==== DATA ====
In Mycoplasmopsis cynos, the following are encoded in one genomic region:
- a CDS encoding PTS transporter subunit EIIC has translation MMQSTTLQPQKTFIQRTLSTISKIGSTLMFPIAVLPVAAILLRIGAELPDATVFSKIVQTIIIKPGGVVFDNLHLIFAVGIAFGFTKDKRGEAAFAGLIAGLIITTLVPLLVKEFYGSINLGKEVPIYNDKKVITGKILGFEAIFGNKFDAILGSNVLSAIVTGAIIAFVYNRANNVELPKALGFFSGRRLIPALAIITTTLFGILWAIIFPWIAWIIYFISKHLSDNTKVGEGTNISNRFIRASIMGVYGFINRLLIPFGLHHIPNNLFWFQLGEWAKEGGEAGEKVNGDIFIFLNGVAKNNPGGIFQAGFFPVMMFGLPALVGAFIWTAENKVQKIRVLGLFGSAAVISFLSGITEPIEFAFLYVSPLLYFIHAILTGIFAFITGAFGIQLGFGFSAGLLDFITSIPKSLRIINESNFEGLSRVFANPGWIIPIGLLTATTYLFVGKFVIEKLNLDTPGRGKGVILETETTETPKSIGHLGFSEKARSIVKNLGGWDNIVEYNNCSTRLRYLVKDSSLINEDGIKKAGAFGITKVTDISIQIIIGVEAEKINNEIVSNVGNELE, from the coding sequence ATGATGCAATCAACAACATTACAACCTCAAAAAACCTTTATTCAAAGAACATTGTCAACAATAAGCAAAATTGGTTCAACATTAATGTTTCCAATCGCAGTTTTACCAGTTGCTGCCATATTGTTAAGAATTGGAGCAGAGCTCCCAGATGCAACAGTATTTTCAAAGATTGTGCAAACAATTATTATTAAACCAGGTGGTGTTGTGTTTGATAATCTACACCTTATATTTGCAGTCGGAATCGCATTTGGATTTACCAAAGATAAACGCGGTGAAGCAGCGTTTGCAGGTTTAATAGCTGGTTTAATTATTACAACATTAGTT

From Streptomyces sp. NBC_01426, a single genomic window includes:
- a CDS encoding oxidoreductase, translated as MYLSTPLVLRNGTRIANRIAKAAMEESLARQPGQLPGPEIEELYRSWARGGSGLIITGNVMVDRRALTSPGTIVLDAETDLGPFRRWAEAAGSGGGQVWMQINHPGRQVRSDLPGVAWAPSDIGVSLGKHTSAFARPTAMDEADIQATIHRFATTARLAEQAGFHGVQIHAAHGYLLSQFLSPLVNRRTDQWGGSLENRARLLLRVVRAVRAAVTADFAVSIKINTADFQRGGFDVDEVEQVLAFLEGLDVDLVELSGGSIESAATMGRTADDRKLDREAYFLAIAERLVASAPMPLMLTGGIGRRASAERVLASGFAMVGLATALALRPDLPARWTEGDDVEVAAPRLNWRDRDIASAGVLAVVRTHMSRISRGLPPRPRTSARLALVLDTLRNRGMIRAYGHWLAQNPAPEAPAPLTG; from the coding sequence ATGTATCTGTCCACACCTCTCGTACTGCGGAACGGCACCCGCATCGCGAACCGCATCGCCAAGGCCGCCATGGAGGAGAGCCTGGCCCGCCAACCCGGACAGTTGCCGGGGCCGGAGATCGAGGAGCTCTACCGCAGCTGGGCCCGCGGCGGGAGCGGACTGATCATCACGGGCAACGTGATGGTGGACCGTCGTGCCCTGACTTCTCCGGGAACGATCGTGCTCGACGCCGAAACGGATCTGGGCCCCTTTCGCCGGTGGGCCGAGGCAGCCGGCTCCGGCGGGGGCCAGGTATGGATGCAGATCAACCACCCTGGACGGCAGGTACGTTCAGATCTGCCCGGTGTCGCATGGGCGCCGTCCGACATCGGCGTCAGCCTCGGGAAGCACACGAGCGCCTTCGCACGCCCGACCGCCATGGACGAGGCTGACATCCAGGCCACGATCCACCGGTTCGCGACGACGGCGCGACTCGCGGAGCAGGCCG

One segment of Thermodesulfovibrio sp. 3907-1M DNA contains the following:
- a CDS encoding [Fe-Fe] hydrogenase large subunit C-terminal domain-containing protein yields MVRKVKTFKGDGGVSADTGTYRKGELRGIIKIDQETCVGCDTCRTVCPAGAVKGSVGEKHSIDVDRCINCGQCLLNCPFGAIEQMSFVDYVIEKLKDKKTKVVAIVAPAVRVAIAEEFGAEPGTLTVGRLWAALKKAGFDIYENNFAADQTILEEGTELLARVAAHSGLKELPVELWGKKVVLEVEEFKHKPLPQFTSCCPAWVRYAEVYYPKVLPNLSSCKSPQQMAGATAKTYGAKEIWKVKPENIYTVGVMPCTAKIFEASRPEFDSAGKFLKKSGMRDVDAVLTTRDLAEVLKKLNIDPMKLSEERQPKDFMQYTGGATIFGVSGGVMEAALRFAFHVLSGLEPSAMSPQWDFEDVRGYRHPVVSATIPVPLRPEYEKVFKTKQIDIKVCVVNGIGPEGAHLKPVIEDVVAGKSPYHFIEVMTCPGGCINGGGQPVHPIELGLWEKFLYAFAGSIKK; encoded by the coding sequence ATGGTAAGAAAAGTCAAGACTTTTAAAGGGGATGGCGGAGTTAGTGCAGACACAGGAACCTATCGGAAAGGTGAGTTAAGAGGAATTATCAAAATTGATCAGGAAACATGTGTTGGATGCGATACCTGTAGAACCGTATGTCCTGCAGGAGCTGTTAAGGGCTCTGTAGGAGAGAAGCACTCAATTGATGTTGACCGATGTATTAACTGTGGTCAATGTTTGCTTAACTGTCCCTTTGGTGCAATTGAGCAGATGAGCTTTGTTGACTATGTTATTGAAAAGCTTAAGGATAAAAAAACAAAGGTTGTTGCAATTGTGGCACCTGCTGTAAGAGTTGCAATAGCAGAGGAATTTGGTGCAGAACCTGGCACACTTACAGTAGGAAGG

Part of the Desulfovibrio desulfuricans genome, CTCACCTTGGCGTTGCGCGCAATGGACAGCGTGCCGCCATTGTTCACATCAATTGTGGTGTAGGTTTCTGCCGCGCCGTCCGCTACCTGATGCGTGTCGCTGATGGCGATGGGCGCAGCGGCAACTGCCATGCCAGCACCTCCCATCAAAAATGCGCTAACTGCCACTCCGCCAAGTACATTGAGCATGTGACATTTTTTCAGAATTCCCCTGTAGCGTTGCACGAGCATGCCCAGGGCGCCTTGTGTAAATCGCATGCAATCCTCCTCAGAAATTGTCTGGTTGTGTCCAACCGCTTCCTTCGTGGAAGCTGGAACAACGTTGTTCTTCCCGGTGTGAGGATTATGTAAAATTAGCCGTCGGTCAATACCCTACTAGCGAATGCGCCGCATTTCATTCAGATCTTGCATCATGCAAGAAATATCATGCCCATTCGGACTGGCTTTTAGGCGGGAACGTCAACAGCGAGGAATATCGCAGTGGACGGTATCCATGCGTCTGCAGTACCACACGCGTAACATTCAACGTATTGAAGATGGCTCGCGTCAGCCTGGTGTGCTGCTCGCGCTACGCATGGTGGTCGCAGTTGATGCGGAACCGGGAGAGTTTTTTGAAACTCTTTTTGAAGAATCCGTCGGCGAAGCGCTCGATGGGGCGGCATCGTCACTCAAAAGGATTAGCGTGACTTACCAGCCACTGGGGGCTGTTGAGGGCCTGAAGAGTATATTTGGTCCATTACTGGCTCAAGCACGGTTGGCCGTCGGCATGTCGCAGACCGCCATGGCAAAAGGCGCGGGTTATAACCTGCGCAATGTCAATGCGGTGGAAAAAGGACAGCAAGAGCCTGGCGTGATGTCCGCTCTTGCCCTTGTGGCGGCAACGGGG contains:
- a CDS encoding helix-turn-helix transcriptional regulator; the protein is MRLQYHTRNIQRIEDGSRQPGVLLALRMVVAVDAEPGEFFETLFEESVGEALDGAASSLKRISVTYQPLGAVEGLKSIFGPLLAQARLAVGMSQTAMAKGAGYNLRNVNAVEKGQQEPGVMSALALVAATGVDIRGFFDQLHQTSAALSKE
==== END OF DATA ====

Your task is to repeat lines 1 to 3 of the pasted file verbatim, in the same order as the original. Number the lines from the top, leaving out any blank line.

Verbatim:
In Mycoplasmopsis cynos, the following are encoded in one genomic region:
- a CDS encoding PTS transporter subunit EIIC has translation MMQSTTLQPQKTFIQRTLSTISKIGSTLMFPIAVLPVAAILLRIGAELPDATVFSKIVQTIIIKPGGVVFDNLHLIFAVGIAFGFTKDKRGEAAFAGLIAGLIITTLVPLLVKEFYGSINLGKEVPIYNDKKVITGKILGFEAIFGNKFDAILGSNVLSAIVTGAIIAFVYNRANNVELPKALGFFSGRRLIPALAIITTTLFGILWAIIFPWIAWIIYFISKHLSDNTKVGEGTNISNRFIRASIMGVYGFINRLLIPFGLHHIPNNLFWFQLGEWAKEGGEAGEKVNGDIFIFLNGVAKNNPGGIFQAGFFPVMMFGLPALVGAFIWTAENKVQKIRVLGLFGSAAVISFLSGITEPIEFAFLYVSPLLYFIHAILTGIFAFITGAFGIQLGFGFSAGLLDFITSIPKSLRIINESNFEGLSRVFANPGWIIPIGLLTATTYLFVGKFVIEKLNLDTPGRGKGVILETETTETPKSIGHLGFSEKARSIVKNLGGWDNIVEYNNCSTRLRYLVKDSSLINEDGIKKAGAFGITKVTDISIQIIIGVEAEKINNEIVSNVGNELE, from the coding sequence ATGATGCAATCAACAACATTACAACCTCAAAAAACCTTTATTCAAAGAACATTGTCAACAATAAGCAAAATTGGTTCAACATTAATGTTTCCAATCGCAGTTTTACCAGTTGCTGCCATATTGTTAAGAATTGGAGCAGAGCTCCCAGATGCAACAGTATTTTCAAAGATTGTGCAAACAATTATTATTAAACCAGGTGGTGTTGTGTTTGATAATCTACACCTTATATTTGCAGTCGGAATCGCATTTGGATTTACCAAAGATAAACGCGGTGAAGCAGCGTTTGCAGGTTTAATAGCTGGTTTAATTATTACAACATTAGTT

From Streptomyces sp. NBC_01426, a single genomic window includes: